Sometimes, these backfire, and customers tend to issue their rights for a refund or replacement through warranties. Companies give warranty agreements to their customers accompanying their purchase. What is a warranty agreement, and how does it influence consumer behavior? Continue reading the article below and learn more about this arrangement, including its definition, types, and construction. It also answers frequently asked questions regarding warranty agreements and offers various samples for download and use for business.

What Is a Warranty Agreement?

A warranty or a warranty agreement is a guarantee from a manufacturer, a distributor, or a similar party the standard and condition of products and services. It serves as a written promise to consumers that the merchandise you deliver is of quality. A warranty agreement also assures your clients that you are willing to keep the commitment of repairing or replacing the product itself or parts of it for free or a discounted price within a specific period. The agreement also gives a sense of reassurance to the customers patronizing your product. The warranty agreement reflects how the company believes in the quality of its products. It also encourages the consumer market to buy the product or service to invest in their quality products. It is a vote of confidence that benefits the organization and its customers.

According to Allied Market Research and their Global Opportunity Analysis and Industry Forecast from 2020-2027, the global extended warranty market size amounts to 120.79 billion US Dollars during 2019. A projection reach of 169.82 billion US Dollars by 2027 with a compound annual growth rate of 7.4 percent within the span of eight years from 2020-2027. Meaning that companies are extending their service contracts for their existing customers post the pandemic.

Types of Warranties

When discussing warranties, most individuals would think there is only a single type of warranty, when ultimately, there are variations. Most consumer purchases follow warranties and the Uniform Commercial Code or UCC enforces and recognizes implied and express warranties. However, under these two are still others that will also be defined and discussed below.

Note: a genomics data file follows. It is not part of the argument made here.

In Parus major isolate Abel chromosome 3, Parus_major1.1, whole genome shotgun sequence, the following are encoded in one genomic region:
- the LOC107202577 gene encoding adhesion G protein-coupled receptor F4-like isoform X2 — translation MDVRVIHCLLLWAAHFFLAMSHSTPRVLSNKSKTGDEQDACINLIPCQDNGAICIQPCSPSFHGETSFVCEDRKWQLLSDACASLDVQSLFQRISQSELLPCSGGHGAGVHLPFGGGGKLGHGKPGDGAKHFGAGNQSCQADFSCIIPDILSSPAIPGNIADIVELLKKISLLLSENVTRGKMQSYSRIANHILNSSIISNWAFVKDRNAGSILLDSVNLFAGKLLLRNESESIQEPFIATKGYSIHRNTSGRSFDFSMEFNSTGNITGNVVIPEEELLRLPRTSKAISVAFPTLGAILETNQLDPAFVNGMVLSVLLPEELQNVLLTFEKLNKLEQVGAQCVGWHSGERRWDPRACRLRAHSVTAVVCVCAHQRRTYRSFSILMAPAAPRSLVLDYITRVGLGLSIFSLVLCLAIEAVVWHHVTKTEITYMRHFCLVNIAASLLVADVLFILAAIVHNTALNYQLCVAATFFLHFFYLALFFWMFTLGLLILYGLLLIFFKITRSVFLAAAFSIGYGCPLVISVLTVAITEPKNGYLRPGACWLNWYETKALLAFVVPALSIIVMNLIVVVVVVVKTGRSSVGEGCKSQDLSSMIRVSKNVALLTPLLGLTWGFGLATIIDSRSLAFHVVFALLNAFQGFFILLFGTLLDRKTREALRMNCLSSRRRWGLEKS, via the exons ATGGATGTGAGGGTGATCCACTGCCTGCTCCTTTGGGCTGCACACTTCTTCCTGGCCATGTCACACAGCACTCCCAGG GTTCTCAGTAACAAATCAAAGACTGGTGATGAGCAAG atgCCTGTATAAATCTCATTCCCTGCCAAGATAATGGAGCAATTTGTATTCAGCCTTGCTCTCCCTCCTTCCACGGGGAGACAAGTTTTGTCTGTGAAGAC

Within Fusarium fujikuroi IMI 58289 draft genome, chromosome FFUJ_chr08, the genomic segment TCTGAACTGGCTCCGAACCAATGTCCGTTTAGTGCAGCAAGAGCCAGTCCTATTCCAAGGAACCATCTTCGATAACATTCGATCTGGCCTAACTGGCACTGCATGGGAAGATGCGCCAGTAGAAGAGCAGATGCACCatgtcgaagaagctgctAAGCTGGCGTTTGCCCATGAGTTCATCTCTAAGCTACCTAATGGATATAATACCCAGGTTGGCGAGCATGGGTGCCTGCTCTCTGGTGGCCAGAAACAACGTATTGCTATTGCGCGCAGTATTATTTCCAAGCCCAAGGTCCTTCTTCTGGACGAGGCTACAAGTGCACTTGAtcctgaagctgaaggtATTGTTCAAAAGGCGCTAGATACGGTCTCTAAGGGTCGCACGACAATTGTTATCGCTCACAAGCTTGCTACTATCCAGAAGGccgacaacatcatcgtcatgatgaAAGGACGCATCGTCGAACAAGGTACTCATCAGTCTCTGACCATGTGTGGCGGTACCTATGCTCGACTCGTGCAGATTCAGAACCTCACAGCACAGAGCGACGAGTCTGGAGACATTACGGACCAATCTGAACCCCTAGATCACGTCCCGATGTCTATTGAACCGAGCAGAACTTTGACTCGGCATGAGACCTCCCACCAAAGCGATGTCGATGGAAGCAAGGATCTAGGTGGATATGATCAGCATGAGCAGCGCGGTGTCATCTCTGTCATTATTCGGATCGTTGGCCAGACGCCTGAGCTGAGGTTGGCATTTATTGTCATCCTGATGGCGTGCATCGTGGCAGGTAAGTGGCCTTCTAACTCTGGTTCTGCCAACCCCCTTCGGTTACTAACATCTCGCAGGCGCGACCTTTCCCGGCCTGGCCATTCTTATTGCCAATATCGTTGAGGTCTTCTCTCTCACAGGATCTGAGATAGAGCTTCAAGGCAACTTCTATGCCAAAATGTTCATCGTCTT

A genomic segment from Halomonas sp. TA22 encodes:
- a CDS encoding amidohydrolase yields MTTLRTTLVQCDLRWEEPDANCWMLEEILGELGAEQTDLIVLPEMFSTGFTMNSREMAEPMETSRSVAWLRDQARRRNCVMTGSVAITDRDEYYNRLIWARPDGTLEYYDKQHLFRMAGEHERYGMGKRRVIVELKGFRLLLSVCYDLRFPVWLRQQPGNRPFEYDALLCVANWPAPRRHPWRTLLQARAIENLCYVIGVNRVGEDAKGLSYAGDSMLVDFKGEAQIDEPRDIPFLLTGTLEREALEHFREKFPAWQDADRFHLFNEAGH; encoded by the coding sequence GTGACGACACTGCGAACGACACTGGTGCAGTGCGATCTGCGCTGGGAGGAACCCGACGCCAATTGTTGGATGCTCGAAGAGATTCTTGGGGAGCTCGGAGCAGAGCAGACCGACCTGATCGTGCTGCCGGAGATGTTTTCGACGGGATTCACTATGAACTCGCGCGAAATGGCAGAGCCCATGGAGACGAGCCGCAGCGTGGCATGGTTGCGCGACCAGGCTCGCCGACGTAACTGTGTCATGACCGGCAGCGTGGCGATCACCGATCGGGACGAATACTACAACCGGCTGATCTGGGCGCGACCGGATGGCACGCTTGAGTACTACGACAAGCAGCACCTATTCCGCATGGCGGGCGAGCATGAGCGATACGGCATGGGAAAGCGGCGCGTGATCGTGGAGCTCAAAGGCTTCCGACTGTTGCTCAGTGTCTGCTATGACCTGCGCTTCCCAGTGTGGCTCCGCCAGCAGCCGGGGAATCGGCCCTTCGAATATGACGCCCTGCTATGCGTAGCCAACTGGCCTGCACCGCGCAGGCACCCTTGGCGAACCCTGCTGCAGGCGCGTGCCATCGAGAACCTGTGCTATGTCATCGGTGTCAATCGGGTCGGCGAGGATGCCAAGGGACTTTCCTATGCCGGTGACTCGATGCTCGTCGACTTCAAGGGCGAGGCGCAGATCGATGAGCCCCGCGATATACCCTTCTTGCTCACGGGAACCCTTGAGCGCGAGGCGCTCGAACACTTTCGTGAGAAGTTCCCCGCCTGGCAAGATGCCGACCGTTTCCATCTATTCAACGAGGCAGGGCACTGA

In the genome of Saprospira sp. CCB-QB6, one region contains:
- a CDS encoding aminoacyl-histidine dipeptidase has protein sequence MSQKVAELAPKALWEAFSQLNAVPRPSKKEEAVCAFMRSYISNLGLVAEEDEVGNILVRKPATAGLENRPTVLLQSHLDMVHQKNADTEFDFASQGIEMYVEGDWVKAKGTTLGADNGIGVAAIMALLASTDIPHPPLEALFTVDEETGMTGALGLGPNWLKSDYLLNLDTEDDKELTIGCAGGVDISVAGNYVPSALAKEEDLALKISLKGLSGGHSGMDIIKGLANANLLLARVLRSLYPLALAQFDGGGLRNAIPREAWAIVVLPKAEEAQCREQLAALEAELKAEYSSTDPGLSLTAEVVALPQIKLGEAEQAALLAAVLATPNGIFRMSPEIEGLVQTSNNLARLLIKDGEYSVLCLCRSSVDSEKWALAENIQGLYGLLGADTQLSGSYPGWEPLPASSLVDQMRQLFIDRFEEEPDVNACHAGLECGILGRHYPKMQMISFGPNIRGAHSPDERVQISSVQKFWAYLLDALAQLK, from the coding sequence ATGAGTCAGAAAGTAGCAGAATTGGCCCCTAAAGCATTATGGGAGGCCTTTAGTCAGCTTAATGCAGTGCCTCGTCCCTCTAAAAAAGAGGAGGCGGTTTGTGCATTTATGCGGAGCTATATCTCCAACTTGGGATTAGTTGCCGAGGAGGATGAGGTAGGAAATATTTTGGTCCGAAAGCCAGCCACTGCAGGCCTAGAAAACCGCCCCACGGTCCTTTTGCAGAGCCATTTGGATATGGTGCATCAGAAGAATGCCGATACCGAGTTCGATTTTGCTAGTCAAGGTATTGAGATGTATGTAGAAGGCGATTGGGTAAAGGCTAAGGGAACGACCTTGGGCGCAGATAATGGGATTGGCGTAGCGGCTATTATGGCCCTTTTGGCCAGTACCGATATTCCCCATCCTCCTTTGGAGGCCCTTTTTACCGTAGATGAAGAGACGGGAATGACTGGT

Implied warranty: An implied warranty or similarly called an implied warranty of merchantability, guarantees that the purchase of the product delivers the functionality of its design.  Meaning there is no need to say it outright. That is why it is dubbed as “implied” unless there is explicit exclusion about “as is” sales. Implied warranties are also present when sellers offer products made to fulfill a distinct purpose. In this case, the consumer trusts the seller to provide quality products in their field of expertise. The product statements that the provider includes about the product are product assurances.Express warranty: Express warranties take on various forms, whether written or spoken. The idea is that it guarantees the product meets the specific standards of product reliability and quality. Express warranties can be in the form of a verbal or written statement during purchase negotiations, tags, descriptions, or labels on products or samples, or a sales agreement. This type of warranty states that if there is a defect or damage to the product, they will replace or repair it. Express warranties also undergo creation by manufacturers through expert scrutiny. Remember that all expressed guarantees are not warranties. Meaning, puffery does not guarantee a customer to receive a warranty. This type of language is distorted and false praise used to attract, promote, or market products. It is a buyer’s responsibility to differentiate between the two.Extended warranty: An extended warranty is a variety of a warranty covering the maintenance or repair of a product exceeding the manufacturer’s warranty. This document is more of a service contract than a warranty. It is an optional coverage provided by the seller upon a buyer’s purchase comprising service-related claims. Similar to expressed warranties, some terms and conditions can lead to a service denial if the customer breaches agreement terms. Most extended warranties incorporate products that are of principal value, including electronics, automobiles, and appliances. It is also worth noting that it is the manufacturer’s responsibility to honor the extended warranty.Special warranty deed: Special warranty deeds are commonly available during real estate transactions. The seller issues a guarantee against defects concerning the title that occurs during the property ownership. The deed transfers the title to the buyer with an express warranty. The purpose of the special warranty deed is to reassure the purchaser that the title is free from claims, charges, and impediments.